Learning to Code: Day 47 — Basic JavaScript Part 12

Hugh Burgess
3 min readJan 10, 2021


Hello all, hope you are all doing well, today we’re going to have a look at switch statements which are a completely new subject to me. Let’s dig in! And as always, thanks to FreeCodeCamp for the lessons.

Selecting from Many Options with Switch Statements

A switch statement tests a value and can run many case statements, which define various outcomes, each separated by a break.

Remember: case values are tested with strict equality (===).

Note: The break tells JS that the code has come to an end and needs no more execution to take place, and moves JS onto the next case, if any given.

Take a look here at the example given by FreeCodeCamp:

- FreeCodeCamp

As we can see here, the switch statement opens with a condition called lowercaseLetter, and assigns each case value (each letter of the alphabet) to the console.log as the capital letter equivalent of that value. Note the positioning of each case and break here. We can see how this could be applied for the whole alphabet.

Also notice how all cases take place within the curly brackets of the switch statement.

Adding a Default Option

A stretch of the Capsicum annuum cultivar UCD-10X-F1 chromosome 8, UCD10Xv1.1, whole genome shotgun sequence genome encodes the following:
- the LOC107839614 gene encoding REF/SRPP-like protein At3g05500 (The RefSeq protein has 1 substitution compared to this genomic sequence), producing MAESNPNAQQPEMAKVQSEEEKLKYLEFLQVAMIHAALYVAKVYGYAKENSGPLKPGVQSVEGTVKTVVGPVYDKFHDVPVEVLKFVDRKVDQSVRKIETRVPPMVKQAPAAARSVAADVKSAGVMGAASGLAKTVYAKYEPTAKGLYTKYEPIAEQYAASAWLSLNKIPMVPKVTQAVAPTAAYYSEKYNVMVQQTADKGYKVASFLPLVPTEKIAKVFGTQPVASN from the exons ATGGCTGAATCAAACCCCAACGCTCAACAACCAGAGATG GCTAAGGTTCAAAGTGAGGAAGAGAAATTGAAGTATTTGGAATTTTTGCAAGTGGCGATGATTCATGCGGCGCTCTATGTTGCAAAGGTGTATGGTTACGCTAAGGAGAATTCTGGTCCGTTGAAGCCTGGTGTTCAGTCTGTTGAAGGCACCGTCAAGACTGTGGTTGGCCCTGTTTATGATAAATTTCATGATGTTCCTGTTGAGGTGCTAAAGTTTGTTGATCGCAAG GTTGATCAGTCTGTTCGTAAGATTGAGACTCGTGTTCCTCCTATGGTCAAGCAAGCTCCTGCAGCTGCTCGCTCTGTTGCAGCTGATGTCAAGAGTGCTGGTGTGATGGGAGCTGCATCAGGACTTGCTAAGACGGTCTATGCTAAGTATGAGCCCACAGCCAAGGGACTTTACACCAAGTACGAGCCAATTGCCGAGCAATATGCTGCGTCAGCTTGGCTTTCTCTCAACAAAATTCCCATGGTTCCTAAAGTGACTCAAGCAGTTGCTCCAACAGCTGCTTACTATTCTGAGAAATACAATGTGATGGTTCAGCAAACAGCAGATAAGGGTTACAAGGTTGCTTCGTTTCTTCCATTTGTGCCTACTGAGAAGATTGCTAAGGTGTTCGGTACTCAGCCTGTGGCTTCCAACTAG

We can use default statements, which act like else statements at the end of an if/else statement chain. This is a way of setting the “default” option if no other case statement can be applied in the code.

Note: Default statements must be entered last in the chain.

- FreeCodeCamp

Multiple Identical Options in Switch Statements

In the event of multiple case statements, we can arrange them like so:


Note: The first three case value options have no break between them so the code is executed for all of them together and they all produce the same result.

Remember: When writing these multiple grouped case options, don’t forget to have the break between each group!

Replacing If Else Statement Chains with Switch Statements

We can tidy up an if/else statement chains with switch instead, take a look how that is tidied up, notice the strict equality operator also:

From this:


To this:


Aaaaand let’s call it there, that brings us to an end of switch statements in the lessons at FreeCodeCamp, thanks for reading and learning with me! I had alot of fun learning about these, especially how simple and easy to read they are.

Til next time!